All of this meant high acidity, so tough to drink at first.
1967 didn’t exactly fare much better. While the Summer of Love was unfolding in California, Bordeaux château owners were having their own fun over July and August of 1967, with a hot dry July and August, until they were greeted with a washout for harvest.
It meant there were issues with ripeness, although there were some bright spots on well-drained soils and with Merlots that had managed to get to good ripeness before the rains came.
These were the years of extremely high yields, however, which didn’t help with concentration levels in the wines. It was, I should add, a great year over in Sauternes, so adding weight to the other myth that difficult years for red are often great for whites.
1977 manages just one star out of five in the Decanter vintage rating. It was a tough year from start to finish, with frosts in Spring, and a damp June and July.
August had some bright weeks but rain kept stubbornly returning, until finally good weather came back in September (the driest on record since 1851 apparently), and harvest was extremely late as estates tried to give the grapes sufficient time to ripen – meaning as ever Cabernet Sauvignon got the best chance to benefit, and both Pauillac and Graves were seen as being among the few successful spots.
It was still alive on my tasting, but the least enjoyable of the flight.
Moving on to 1987, and we had a brief flicker of ‘is the curse of the ‘7’ over?’. It was another year where everything was going great until harvest came around, when rain arrived and stubbornly refused to go away, bringing hopes for an easy vintage crashing down.
In contrast 1997, according to Pascal Ribereau-Gayon at the faculty of oenology, started well, had a rainy May, a difficult summer (hot but wet in August), and then good weather during harvest. Ribereau-Gayon commented at the time that it would be remembered by most winemakers as an exceptionally early but uneven year where they were tortured by ‘hesitations over when to start picking’.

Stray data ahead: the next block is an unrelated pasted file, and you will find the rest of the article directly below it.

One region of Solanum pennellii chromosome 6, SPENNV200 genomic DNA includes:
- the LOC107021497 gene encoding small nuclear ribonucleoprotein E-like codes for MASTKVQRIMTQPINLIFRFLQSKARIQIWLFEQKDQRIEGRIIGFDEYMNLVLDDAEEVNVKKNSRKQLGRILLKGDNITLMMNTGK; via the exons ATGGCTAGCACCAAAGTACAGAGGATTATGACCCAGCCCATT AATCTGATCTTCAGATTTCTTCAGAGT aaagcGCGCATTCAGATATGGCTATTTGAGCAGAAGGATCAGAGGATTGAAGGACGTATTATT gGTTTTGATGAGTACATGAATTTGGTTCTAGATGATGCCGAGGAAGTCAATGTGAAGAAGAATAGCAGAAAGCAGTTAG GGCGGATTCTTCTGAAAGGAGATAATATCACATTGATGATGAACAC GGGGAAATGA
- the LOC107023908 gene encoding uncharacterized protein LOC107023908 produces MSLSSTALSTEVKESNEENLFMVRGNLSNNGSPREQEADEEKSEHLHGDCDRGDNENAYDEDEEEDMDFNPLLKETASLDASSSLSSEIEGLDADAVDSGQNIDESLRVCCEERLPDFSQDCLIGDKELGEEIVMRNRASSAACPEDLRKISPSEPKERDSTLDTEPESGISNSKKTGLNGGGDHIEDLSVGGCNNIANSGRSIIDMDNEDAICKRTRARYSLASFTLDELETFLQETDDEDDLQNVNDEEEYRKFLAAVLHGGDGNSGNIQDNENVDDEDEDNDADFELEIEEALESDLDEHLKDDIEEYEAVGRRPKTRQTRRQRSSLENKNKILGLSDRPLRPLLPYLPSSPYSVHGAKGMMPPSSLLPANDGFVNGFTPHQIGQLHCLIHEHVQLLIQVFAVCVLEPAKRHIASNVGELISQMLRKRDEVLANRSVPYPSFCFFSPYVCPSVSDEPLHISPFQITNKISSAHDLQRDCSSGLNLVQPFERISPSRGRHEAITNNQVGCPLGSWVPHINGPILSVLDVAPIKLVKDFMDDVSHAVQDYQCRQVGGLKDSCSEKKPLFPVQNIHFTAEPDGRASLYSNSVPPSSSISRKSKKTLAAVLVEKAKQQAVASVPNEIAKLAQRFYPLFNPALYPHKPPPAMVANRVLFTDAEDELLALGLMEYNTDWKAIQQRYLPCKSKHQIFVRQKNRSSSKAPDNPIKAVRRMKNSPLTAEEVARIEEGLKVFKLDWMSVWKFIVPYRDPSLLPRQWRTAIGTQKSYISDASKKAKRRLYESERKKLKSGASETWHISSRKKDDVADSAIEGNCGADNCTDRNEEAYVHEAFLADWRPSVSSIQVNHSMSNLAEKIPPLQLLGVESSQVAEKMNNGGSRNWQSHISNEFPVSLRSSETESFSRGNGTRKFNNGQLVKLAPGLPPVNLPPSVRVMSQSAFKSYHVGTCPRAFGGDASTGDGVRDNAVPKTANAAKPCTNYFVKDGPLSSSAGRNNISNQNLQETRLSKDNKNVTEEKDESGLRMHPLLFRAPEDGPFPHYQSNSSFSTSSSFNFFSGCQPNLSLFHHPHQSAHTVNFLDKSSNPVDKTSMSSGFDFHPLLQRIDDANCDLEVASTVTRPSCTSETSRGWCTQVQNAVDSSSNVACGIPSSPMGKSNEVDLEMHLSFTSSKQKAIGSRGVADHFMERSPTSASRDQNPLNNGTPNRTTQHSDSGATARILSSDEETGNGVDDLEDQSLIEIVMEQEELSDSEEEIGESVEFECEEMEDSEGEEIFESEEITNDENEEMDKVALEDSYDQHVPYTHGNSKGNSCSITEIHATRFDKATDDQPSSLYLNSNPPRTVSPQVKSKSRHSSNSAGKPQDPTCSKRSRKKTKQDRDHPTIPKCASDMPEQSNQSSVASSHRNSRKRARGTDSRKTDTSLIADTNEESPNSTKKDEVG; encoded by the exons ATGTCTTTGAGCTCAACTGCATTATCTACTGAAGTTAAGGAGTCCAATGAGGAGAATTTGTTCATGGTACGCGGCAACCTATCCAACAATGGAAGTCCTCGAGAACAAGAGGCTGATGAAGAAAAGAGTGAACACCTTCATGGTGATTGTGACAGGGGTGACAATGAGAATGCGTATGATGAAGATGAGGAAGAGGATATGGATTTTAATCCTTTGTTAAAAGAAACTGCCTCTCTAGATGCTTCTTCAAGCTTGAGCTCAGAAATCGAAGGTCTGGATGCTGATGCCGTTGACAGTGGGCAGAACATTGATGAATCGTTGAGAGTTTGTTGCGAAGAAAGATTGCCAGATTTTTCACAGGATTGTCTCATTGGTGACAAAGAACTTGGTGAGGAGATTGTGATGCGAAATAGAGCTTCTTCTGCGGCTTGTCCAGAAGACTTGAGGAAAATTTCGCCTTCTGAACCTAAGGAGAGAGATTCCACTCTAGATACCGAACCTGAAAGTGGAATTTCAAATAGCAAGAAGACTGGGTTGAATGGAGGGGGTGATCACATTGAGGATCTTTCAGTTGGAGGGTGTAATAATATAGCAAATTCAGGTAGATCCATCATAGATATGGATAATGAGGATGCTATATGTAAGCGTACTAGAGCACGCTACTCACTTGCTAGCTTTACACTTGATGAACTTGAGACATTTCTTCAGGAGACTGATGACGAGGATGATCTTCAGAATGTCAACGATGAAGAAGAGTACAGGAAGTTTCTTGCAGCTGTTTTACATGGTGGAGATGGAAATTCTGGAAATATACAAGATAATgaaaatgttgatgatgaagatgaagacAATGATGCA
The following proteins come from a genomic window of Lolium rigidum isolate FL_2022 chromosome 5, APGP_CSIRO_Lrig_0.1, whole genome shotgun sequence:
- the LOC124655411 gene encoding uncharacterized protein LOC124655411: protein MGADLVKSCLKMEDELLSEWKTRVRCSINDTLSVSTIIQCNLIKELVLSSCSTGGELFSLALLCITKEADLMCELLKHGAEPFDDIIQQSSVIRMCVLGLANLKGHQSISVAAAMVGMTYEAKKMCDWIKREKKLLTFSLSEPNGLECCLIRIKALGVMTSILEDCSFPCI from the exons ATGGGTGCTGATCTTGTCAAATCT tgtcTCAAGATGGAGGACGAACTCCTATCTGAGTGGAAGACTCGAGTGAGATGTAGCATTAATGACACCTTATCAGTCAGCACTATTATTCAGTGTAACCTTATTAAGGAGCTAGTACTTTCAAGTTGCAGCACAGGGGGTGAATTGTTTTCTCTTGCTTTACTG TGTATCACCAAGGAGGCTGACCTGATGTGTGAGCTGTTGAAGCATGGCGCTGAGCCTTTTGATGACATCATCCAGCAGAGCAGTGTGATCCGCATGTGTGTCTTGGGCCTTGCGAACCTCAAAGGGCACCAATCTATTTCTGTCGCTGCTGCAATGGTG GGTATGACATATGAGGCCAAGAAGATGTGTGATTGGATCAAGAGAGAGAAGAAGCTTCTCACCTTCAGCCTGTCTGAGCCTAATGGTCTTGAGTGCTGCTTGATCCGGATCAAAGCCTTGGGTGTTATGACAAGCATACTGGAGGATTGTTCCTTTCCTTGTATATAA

He points out other early years being 1893 when picking started on 15 August, and apparently 1616, when picking started on 5 August! In 1997, the main problem was that the same grapes on the same plots followed very different ripening patterns, so careful sorting was essential in both vineyard and cellar.
And finally, 2007. After an extremely hot April that made people start to worry they were facing another 2003, the cool and wet weather that stuck across most of the region from May right through to August made the mid season extremely difficult (August saw double the usual amount of rain in many parts of Bordeaux).
But a hot and dry September gave hope to Cabernet Sauvignon more than Merlot.
In Villenave d’Ornon, so not far from Smith Haut Lafitte, the weather station recorded just 38mm of rain in September and 30mm in October both easily less than half of the 30 year average. It was again a year where the white wines were seen to succeed more generally than the reds, but this was one of the reds in the line-up that I enjoyed and would recommend for drinking now.
It’s definitely worth underlining that you don’t wait for any of these but overall this was a fascinating and thoroughly rewarding vertical.
Jane’s tasting notes for Smith Haut Lafitte wines